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113 Cards in this Set

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  • Back
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cache
n; hiding place
Jafar’s cache was beneath the castle—the door was a hidden entrance behind a wall.
cacophonous
adj; discordant; inharmonious
Pudge said his golf swing was often cacophonous—he just couldn’t get everything working in harmony.
cadge
v; beg; mooch; panhandle
Paul liked to cadge off of everyone—we ended up having to hide our food!
callow
adj; youthful; immature; inexperienced
Chad liked callow women—the younger, the better.
culumny
n; malicious misrepresentation; slander
We could well get sued for culumny over some of our A-Men depictions—I don’t think B.J. or Elby would like how they come across.
canard
n; false or unfounded story; fabricated report
Dan Rather got in trouble for his infamous canard in which he reported that Bush had falsified his military records.
cantankerous
adj; ill-humored; irritable
Beth could get cantankerous at certain times of the month.
cantata
n; story set to music, to be sung by a chorus
Verdi turned The Merry Wives of Windsor into a cantata, Falstaff.
canvass
v/n; determine or seek opinions, votes, etc
The mayor was confident after canvassing the crowd that he had the votes to win.
capricious
adj; unpredictable; fickle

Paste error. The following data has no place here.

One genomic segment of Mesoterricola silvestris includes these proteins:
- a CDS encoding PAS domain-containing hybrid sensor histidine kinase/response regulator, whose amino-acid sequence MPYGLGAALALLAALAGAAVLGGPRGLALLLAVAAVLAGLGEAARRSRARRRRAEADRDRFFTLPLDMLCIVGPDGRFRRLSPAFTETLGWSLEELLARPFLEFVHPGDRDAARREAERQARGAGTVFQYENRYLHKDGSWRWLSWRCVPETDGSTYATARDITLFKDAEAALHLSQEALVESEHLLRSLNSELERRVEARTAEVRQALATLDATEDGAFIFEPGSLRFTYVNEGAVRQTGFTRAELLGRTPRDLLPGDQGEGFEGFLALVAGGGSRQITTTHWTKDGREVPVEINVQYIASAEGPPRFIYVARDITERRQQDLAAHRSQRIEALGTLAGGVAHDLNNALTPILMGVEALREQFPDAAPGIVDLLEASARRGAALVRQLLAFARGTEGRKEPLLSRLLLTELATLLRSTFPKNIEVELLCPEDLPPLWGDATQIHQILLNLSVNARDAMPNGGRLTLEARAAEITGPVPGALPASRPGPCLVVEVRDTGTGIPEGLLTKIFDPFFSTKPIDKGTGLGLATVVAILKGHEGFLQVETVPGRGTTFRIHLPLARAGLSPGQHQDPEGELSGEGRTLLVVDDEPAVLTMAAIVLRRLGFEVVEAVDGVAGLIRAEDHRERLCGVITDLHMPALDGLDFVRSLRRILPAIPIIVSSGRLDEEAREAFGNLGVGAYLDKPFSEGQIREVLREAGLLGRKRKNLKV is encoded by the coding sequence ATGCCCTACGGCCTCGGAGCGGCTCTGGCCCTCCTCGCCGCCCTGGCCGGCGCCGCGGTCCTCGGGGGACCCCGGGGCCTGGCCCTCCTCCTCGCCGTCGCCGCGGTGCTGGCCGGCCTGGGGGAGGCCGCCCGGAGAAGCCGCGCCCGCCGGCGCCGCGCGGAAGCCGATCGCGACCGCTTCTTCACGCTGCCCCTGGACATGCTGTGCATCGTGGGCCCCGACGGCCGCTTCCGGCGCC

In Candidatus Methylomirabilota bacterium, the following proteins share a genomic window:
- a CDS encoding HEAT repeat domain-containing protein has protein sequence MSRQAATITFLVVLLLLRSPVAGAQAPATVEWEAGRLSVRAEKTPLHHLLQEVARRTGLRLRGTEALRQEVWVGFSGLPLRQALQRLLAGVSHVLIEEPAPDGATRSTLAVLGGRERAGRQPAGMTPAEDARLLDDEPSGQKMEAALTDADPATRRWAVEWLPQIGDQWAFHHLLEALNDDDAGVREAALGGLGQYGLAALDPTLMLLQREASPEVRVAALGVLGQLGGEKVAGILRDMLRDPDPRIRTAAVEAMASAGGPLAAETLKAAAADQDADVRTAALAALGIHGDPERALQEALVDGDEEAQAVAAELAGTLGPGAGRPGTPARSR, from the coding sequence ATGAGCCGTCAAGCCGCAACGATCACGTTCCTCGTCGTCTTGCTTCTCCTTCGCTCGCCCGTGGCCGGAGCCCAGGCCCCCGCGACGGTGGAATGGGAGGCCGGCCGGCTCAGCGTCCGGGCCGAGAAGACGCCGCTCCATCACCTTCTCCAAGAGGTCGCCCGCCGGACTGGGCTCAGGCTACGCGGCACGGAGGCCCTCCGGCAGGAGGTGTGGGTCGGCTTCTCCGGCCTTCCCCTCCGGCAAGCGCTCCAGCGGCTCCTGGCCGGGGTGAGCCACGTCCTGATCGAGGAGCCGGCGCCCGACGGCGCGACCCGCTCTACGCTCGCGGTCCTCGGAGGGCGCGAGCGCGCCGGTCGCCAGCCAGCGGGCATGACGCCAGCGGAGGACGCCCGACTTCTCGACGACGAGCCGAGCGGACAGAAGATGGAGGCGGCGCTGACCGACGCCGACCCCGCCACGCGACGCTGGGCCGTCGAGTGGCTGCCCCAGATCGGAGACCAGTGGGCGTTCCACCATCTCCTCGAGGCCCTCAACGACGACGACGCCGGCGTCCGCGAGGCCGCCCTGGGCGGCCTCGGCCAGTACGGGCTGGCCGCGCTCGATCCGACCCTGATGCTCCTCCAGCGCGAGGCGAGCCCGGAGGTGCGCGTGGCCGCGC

How he got "Most Fun-Loving is beyond me--he tries to act capricious, but he's really not spontaneous.
captious
adj; faultfinding
Pudge is extremely captious—he finds problems with everything.
carafe
n; glass water bottle; decanter
“Carafe of red. Carafe of white. What ever kind of mood you’re in tonight.”
carapace
n; shell covering the back (turtle, crab, etc.)
Snapping turtles have a raised ridge on the top of their carapace.
carillon
n; a set of bells capable of being played
“I heard the carillon on Christmas day. Their own familiar carols play”
carping
n/adj; petty criticism; fault-finding
Pudge’s statements were never free from carping—there was always something negative.
castigation
n; punishment; severe criticism
Bloom’s castigation of Alice Walker caused a big uproar among feminists and black-lit. people.
cataract
n; great waterfall
Niagra Falls: cataract.
catcall
n; shout of disapproval; boo
Bud was famous for his catcalls during basketball games.
catharsis
n; purging or cleansing of any passage of the body
Aristotle thought that a tragedy acted as catharsis in that it purged the soul of base elements.
cavil
v/n; make frivolous objections
Lionel Hutz would often cavil unimportant facts because he didn’t know what else to do.
celerity
n; speed; rapidity;
Hamlet resented his mother’s celerity in remarrying.
censorious
adj/v(censure); critical
Pudge is too censorious—he loves blaming people.
cerebration
n; thought
Reading Faulkner isn’t easy—he requires much cerebration.
chaff
n; worthless products of an endeavor; Trivial or worthless matter
I thought his article placed too much emphasis on the chaff and not enough on the important details.
chaffing
adj; bantering; joking
We’re a chaffing group of guys—we like to go at it.
chagrin